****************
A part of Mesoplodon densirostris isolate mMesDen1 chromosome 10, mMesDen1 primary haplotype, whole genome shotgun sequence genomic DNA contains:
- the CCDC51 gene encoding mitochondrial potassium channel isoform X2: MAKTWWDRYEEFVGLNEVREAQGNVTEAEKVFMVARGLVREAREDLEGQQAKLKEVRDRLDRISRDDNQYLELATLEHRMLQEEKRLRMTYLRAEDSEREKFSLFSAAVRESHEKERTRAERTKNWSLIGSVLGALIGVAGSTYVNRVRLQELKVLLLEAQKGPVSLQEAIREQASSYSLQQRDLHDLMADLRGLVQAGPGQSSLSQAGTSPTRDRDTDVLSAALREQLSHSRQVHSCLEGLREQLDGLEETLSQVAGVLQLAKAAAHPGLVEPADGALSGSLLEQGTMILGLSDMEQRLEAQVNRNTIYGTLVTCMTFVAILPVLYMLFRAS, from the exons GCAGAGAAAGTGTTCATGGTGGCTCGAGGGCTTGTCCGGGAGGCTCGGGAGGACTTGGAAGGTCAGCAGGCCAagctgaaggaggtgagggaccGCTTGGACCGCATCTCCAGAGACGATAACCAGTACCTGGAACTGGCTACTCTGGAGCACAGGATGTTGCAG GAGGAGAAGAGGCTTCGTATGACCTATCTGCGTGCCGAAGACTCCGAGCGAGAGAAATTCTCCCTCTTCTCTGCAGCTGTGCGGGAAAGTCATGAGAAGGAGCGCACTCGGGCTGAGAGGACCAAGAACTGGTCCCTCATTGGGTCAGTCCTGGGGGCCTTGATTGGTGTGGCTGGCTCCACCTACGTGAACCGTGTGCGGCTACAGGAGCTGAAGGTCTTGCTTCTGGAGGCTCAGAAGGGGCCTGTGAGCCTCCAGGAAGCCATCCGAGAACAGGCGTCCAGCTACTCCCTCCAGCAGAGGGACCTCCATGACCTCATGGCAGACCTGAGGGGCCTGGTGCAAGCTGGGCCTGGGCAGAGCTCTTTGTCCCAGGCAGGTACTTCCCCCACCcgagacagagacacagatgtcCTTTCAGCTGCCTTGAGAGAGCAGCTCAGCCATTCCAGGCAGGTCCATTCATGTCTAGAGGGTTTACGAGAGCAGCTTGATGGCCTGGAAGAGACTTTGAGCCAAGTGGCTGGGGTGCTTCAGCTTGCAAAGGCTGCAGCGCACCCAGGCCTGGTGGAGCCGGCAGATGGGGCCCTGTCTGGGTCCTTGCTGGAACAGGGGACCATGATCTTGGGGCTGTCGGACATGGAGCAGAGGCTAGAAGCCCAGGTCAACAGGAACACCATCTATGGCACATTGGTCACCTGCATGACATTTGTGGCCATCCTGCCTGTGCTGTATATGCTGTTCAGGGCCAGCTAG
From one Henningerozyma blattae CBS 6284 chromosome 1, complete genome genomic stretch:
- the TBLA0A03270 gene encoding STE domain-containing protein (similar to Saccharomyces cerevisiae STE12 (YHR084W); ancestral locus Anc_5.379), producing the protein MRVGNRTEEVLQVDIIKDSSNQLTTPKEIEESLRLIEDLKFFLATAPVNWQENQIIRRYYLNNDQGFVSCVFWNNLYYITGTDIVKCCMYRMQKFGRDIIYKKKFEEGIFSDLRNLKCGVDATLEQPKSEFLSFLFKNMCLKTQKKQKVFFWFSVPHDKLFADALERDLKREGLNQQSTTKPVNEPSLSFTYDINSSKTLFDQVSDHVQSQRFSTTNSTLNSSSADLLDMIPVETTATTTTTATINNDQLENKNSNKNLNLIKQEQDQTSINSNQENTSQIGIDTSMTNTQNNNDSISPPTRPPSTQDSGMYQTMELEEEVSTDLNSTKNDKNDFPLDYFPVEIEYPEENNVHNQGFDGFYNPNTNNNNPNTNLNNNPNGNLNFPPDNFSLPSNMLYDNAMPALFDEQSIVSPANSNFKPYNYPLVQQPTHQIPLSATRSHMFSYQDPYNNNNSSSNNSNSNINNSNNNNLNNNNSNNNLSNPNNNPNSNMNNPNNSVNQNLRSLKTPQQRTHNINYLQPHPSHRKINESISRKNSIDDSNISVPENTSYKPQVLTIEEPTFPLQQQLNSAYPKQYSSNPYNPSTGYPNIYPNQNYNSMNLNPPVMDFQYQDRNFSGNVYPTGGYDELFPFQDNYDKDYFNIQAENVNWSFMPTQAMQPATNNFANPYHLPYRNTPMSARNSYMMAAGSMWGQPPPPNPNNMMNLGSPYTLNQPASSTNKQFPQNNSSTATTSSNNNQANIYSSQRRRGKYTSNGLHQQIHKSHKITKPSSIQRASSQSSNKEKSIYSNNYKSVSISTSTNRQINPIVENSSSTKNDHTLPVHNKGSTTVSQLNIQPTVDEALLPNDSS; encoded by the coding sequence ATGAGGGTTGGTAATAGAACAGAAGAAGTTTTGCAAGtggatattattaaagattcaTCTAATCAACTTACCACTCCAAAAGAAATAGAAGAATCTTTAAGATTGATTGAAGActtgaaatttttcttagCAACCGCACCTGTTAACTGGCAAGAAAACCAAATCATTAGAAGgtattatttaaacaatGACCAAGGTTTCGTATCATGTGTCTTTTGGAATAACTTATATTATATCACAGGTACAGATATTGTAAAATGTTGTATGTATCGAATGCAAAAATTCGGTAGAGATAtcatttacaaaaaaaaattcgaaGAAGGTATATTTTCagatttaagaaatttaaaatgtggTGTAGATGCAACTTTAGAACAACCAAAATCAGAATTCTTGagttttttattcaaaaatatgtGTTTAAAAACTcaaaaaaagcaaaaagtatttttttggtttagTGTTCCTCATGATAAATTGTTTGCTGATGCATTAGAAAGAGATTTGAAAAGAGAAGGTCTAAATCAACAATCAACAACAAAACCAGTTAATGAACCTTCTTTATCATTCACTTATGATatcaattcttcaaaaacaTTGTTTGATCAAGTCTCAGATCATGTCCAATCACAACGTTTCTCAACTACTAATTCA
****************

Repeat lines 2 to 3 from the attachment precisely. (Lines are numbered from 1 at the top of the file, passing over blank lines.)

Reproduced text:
- the CCDC51 gene encoding mitochondrial potassium channel isoform X2: MAKTWWDRYEEFVGLNEVREAQGNVTEAEKVFMVARGLVREAREDLEGQQAKLKEVRDRLDRISRDDNQYLELATLEHRMLQEEKRLRMTYLRAEDSEREKFSLFSAAVRESHEKERTRAERTKNWSLIGSVLGALIGVAGSTYVNRVRLQELKVLLLEAQKGPVSLQEAIREQASSYSLQQRDLHDLMADLRGLVQAGPGQSSLSQAGTSPTRDRDTDVLSAALREQLSHSRQVHSCLEGLREQLDGLEETLSQVAGVLQLAKAAAHPGLVEPADGALSGSLLEQGTMILGLSDMEQRLEAQVNRNTIYGTLVTCMTFVAILPVLYMLFRAS, from the exons GCAGAGAAAGTGTTCATGGTGGCTCGAGGGCTTGTCCGGGAGGCTCGGGAGGACTTGGAAGGTCAGCAGGCCAagctgaaggaggtgagggaccGCTTGGACCGCATCTCCAGAGACGATAACCAGTACCTGGAACTGGCTACTCTGGAGCACAGGATGTTGCAG GAGGAGAAGAGGCTTCGTATGACCTATCTGCGTGCCGAAGACTCCGAGCGAGAGAAATTCTCCCTCTTCTCTGCAGCTGTGCGGGAAAGTCATGAGAAGGAGCGCACTCGGGCTGAGAGGACCAAGAACTGGTCCCTCATTGGGTCAGTCCTGGGGGCCTTGATTGGTGTGGCTGGCTCCACCTACGTGAACCGTGTGCGGCTACAGGAGCTGAAGGTCTTGCTTCTGGAGGCTCAGAAGGGGCCTGTGAGCCTCCAGGAAGCCATCCGAGAACAGGCGTCCAGCTACTCCCTCCAGCAGAGGGACCTCCATGACCTCATGGCAGACCTGAGGGGCCTGGTGCAAGCTGGGCCTGGGCAGAGCTCTTTGTCCCAGGCAGGTACTTCCCCCACCcgagacagagacacagatgtcCTTTCAGCTGCCTTGAGAGAGCAGCTCAGCCATTCCAGGCAGGTCCATTCATGTCTAGAGGGTTTACGAGAGCAGCTTGATGGCCTGGAAGAGACTTTGAGCCAAGTGGCTGGGGTGCTTCAGCTTGCAAAGGCTGCAGCGCACCCAGGCCTGGTGGAGCCGGCAGATGGGGCCCTGTCTGGGTCCTTGCTGGAACAGGGGACCATGATCTTGGGGCTGTCGGACATGGAGCAGAGGCTAGAAGCCCAGGTCAACAGGAACACCATCTATGGCACATTGGTCACCTGCATGACATTTGTGGCCATCCTGCCTGTGCTGTATATGCTGTTCAGGGCCAGCTAG
From one Henningerozyma blattae CBS 6284 chromosome 1, complete genome genomic stretch: